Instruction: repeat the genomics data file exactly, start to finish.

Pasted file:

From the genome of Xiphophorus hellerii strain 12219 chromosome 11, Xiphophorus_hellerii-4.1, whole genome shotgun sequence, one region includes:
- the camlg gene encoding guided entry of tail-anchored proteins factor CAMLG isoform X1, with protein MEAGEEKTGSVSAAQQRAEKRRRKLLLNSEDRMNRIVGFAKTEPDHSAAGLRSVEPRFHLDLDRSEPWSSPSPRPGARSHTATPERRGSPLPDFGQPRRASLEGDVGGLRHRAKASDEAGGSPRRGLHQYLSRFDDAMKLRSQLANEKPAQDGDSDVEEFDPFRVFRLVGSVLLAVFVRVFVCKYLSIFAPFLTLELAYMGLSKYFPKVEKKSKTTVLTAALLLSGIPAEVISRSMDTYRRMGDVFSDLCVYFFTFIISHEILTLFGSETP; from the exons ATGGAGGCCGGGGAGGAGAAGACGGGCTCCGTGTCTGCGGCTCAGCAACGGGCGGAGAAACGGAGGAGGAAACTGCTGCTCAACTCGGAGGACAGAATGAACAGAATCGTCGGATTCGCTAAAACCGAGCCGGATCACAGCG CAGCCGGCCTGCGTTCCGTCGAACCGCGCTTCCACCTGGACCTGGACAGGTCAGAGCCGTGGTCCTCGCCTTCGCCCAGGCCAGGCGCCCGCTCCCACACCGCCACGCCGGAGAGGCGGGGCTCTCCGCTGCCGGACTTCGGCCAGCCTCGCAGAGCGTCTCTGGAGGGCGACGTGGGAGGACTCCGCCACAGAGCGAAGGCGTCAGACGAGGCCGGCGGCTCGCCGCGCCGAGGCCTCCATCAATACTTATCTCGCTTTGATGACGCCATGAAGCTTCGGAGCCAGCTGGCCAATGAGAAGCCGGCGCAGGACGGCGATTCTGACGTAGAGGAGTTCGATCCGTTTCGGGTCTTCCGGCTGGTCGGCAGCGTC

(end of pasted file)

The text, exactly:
From the genome of Xiphophorus hellerii strain 12219 chromosome 11, Xiphophorus_hellerii-4.1, whole genome shotgun sequence, one region includes:
- the camlg gene encoding guided entry of tail-anchored proteins factor CAMLG isoform X1, with protein MEAGEEKTGSVSAAQQRAEKRRRKLLLNSEDRMNRIVGFAKTEPDHSAAGLRSVEPRFHLDLDRSEPWSSPSPRPGARSHTATPERRGSPLPDFGQPRRASLEGDVGGLRHRAKASDEAGGSPRRGLHQYLSRFDDAMKLRSQLANEKPAQDGDSDVEEFDPFRVFRLVGSVLLAVFVRVFVCKYLSIFAPFLTLELAYMGLSKYFPKVEKKSKTTVLTAALLLSGIPAEVISRSMDTYRRMGDVFSDLCVYFFTFIISHEILTLFGSETP; from the exons ATGGAGGCCGGGGAGGAGAAGACGGGCTCCGTGTCTGCGGCTCAGCAACGGGCGGAGAAACGGAGGAGGAAACTGCTGCTCAACTCGGAGGACAGAATGAACAGAATCGTCGGATTCGCTAAAACCGAGCCGGATCACAGCG CAGCCGGCCTGCGTTCCGTCGAACCGCGCTTCCACCTGGACCTGGACAGGTCAGAGCCGTGGTCCTCGCCTTCGCCCAGGCCAGGCGCCCGCTCCCACACCGCCACGCCGGAGAGGCGGGGCTCTCCGCTGCCGGACTTCGGCCAGCCTCGCAGAGCGTCTCTGGAGGGCGACGTGGGAGGACTCCGCCACAGAGCGAAGGCGTCAGACGAGGCCGGCGGCTCGCCGCGCCGAGGCCTCCATCAATACTTATCTCGCTTTGATGACGCCATGAAGCTTCGGAGCCAGCTGGCCAATGAGAAGCCGGCGCAGGACGGCGATTCTGACGTAGAGGAGTTCGATCCGTTTCGGGTCTTCCGGCTGGTCGGCAGCGTC